FLIGHT engineer, Jack Perry, was just 19 when his Halifax Bomber crashed shortly after take off in August 1944.

Suffering 80 per cent burns to his hands, face and ears, Mr Perry - who lives in Harwell - became a member of The Guinea Pig Club.

The club was formed after the Second World War by RAF aircrew men who had suffered severe burns, in honour of the experimental treatments of pioneering New Zealand plastic surgeon, Sir Archibald McIndoe.

Now 91, Mr Perry joined his fellow guinea pigs, Mac Mathieson, 94, Sandy Saunders, 93 and John Miles, 88, for the 75th anniversary of the club.

The great-grandfather said: "Being a Guinea Pig to me is something I have always cherished.

"It has been my life for the last 45 years - we are a band of brothers."

Mr Perry left school at 14 and joined the Air Training Corps two years later before volunteering for air crew at 18.

Due to his engineering training Mr Perry retrained and became a flight sergeant in Six Group Bomber Command, Heavy Conversion Unit, serving with the Canadians.

On August 31, 1944 Mr Perry reported an issue with the fuel warning light on the control panel to the pilot and the control tower at RAF Topcliffe in North Yorkshire.

But the engineer officer still instructed the crew to continue their mission and as the Halifax approached 300ft it exploded.

Mr Perry was thrown from the aircraft but went back to the fuselage to rescue the tail gunner, who died.

The severity of his burns meant he had to undergo 18 operations at Rauceby Hospital, Lincolnshire and 12 in East Grinstead.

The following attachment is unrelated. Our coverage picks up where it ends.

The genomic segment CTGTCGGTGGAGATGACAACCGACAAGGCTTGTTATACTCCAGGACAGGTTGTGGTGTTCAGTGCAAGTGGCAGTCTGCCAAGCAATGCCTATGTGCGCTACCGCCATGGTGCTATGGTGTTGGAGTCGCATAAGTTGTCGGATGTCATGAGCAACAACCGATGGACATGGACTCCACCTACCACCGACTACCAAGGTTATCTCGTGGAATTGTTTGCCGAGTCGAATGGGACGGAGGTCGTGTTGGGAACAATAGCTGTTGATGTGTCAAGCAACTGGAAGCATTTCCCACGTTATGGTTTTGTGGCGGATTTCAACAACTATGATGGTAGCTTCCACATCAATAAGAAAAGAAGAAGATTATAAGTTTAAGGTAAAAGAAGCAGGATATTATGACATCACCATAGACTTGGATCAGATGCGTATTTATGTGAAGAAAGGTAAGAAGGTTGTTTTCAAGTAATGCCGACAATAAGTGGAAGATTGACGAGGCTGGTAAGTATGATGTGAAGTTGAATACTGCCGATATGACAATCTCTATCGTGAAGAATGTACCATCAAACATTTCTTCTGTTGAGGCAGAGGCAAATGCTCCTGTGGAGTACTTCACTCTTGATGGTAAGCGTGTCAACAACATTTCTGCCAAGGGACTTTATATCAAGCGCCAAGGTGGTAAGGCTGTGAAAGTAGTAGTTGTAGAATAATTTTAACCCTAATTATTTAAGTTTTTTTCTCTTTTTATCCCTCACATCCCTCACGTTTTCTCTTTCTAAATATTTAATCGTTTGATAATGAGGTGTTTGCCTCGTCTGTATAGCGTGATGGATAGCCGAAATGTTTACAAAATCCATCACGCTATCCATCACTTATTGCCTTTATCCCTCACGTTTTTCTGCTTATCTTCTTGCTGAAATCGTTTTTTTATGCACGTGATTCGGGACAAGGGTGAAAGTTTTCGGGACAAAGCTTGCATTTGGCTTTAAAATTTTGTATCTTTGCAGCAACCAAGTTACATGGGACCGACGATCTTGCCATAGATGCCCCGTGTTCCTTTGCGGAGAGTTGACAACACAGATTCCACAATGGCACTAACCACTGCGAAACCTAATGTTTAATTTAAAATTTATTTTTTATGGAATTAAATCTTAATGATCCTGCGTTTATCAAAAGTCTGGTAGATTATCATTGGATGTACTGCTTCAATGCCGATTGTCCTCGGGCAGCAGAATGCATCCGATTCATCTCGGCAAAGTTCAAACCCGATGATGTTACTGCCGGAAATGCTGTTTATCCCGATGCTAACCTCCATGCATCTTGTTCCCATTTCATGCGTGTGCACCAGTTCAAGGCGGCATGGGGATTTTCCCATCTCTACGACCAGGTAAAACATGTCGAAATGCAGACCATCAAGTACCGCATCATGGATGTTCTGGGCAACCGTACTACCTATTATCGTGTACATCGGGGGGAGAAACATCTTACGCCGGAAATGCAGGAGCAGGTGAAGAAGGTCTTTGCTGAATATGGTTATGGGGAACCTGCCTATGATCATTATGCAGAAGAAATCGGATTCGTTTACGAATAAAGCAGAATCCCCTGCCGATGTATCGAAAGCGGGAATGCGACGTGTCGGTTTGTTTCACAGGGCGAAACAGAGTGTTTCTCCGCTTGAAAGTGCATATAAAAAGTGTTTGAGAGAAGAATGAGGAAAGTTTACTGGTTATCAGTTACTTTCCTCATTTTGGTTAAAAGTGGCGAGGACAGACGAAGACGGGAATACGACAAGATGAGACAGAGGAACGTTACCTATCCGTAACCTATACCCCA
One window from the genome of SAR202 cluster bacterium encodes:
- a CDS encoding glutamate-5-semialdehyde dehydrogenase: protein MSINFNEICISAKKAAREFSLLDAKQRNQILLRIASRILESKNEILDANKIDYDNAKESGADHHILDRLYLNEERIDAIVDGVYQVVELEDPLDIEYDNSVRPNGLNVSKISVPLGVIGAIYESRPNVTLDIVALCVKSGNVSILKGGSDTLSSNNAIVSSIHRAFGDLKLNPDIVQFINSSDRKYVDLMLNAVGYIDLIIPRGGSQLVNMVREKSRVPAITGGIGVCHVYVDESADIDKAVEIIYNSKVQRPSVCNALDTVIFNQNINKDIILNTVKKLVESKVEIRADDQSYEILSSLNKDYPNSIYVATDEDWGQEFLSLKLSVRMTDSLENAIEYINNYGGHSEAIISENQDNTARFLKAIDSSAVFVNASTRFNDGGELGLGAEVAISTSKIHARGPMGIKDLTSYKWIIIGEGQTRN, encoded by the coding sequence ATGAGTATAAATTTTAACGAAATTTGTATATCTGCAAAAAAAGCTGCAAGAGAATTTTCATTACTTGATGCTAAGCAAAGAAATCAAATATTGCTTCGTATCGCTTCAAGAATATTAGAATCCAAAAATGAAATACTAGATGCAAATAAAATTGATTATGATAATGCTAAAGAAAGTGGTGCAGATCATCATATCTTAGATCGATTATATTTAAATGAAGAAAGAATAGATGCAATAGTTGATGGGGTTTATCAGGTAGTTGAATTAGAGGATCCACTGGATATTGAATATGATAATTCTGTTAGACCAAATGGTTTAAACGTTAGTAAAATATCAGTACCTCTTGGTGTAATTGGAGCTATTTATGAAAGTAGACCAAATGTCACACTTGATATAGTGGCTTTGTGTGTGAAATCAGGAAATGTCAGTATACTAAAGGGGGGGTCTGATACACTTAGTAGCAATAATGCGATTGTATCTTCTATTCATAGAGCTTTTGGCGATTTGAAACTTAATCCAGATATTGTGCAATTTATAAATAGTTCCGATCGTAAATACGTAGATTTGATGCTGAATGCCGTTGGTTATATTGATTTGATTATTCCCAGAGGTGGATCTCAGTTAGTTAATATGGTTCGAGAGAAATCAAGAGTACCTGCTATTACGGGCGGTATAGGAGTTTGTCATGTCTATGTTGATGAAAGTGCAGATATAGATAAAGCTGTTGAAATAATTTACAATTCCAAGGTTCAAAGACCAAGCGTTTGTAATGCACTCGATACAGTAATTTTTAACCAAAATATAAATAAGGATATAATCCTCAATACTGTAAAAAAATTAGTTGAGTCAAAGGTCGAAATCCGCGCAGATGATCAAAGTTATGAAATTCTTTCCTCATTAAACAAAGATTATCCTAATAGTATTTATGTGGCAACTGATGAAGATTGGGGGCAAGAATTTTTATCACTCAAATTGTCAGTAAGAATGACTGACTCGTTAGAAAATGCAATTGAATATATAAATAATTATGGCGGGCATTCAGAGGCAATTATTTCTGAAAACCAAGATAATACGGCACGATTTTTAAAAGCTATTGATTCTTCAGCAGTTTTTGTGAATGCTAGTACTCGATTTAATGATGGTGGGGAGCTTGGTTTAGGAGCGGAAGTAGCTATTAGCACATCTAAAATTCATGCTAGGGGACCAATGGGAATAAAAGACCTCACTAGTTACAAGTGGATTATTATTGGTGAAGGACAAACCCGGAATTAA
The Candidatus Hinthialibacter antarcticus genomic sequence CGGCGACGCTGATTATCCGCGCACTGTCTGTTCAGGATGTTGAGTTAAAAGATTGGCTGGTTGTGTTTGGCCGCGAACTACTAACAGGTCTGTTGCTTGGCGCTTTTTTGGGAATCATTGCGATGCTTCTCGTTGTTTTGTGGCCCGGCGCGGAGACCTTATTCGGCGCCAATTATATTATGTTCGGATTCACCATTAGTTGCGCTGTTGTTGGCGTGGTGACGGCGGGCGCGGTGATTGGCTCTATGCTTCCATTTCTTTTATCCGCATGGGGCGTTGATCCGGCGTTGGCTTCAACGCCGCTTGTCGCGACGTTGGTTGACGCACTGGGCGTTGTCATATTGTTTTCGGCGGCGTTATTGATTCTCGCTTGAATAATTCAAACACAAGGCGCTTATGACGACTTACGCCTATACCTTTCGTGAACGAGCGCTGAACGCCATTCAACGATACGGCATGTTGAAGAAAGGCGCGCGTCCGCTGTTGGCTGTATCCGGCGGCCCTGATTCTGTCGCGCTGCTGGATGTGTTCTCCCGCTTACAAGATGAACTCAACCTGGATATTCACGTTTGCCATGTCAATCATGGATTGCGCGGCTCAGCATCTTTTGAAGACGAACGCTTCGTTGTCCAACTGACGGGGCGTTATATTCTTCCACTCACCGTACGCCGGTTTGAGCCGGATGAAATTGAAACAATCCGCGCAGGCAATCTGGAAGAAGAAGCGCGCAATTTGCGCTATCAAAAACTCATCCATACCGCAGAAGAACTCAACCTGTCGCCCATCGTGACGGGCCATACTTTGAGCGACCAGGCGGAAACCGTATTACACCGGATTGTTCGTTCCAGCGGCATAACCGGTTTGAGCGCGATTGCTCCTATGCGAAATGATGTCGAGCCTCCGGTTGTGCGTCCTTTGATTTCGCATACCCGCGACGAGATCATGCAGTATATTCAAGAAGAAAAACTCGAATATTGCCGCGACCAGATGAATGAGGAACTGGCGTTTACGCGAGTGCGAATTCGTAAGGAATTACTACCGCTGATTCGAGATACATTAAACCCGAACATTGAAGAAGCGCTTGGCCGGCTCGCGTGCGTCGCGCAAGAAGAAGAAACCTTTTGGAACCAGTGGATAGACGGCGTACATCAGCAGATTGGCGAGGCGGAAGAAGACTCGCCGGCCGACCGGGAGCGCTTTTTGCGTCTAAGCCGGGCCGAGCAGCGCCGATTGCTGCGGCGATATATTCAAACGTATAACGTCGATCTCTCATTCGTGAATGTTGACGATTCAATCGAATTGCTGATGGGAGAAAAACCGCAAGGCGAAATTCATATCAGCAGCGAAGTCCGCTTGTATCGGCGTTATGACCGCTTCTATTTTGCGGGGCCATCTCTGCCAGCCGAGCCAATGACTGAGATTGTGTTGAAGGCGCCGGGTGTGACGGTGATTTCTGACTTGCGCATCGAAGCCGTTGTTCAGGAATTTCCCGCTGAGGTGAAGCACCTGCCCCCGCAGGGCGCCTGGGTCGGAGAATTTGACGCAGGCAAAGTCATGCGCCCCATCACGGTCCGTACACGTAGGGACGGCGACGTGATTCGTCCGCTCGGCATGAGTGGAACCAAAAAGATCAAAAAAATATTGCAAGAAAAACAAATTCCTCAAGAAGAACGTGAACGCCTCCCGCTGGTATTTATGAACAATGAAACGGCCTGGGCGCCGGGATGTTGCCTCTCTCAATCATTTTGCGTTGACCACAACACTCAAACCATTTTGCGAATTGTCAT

He said: "People coming towards you saw your face and they couldn't stand it.

"They would either weep and cry or walk on the other side of the road."

"Throughout our treatment, Sir Archibald made us go out in town in our RAF uniforms, to the pub, dance hall and cinema, he reassured me I’d play sport again.

"He knew that to be physically and mentally rehabilitated we had to lead as normal of a life as possible, even early in treatment."

Following the war Mr Perry had a successful career as a draughtsman and has lived with his wife Mary, 89, in the village for the last 65 years.

Today the Guinea Pig Club continues and its founding members served as mentors and examples to new generations of personnel who suffered burns in the Falklands, Iraq and Afghanistan conflicts.

Since the club's inception it has been supported by the RAF Benevolent fund who now want the public to join in the celebrations by leaving congratulatory messages for the Guinea Pigs on its website.

The messages will be compiled into a Book of Gratitude which will be presented to the club later this year.

Air Marshal Chris Nickols, RAF Benevolent Fund controller, said: "The Guinea Pigs embody the spirit and camaraderie of the RAF, retaining their fantastic senses of humour in spite of their extreme circumstances.

"It is inspiring to see how they continue to encourage service personnel with injuries from more recent conflicts.

"It really is fantastic to see them celebrate 75 years and a pleasure to wish Jack a very happy 91st birthday."

For more information visit: rafbf.org/GuineaPigClub